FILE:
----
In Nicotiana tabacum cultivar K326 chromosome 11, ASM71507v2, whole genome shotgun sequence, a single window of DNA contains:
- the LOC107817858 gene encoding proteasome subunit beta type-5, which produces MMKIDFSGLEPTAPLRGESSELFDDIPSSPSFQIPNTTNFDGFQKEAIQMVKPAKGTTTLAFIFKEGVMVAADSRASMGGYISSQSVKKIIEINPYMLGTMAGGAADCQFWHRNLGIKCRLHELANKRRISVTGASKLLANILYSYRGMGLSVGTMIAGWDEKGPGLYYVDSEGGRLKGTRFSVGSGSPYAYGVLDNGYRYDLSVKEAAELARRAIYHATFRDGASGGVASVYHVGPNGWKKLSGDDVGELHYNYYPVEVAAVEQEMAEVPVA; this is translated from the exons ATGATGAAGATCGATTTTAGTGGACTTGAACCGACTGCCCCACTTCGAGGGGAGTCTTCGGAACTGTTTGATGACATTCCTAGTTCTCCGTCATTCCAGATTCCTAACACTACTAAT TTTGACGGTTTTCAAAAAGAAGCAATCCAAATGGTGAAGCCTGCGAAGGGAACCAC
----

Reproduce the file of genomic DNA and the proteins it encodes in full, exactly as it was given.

In Nicotiana tabacum cultivar K326 chromosome 11, ASM71507v2, whole genome shotgun sequence, a single window of DNA contains:
- the LOC107817858 gene encoding proteasome subunit beta type-5, which produces MMKIDFSGLEPTAPLRGESSELFDDIPSSPSFQIPNTTNFDGFQKEAIQMVKPAKGTTTLAFIFKEGVMVAADSRASMGGYISSQSVKKIIEINPYMLGTMAGGAADCQFWHRNLGIKCRLHELANKRRISVTGASKLLANILYSYRGMGLSVGTMIAGWDEKGPGLYYVDSEGGRLKGTRFSVGSGSPYAYGVLDNGYRYDLSVKEAAELARRAIYHATFRDGASGGVASVYHVGPNGWKKLSGDDVGELHYNYYPVEVAAVEQEMAEVPVA; this is translated from the exons ATGATGAAGATCGATTTTAGTGGACTTGAACCGACTGCCCCACTTCGAGGGGAGTCTTCGGAACTGTTTGATGACATTCCTAGTTCTCCGTCATTCCAGATTCCTAACACTACTAAT TTTGACGGTTTTCAAAAAGAAGCAATCCAAATGGTGAAGCCTGCGAAGGGAACCAC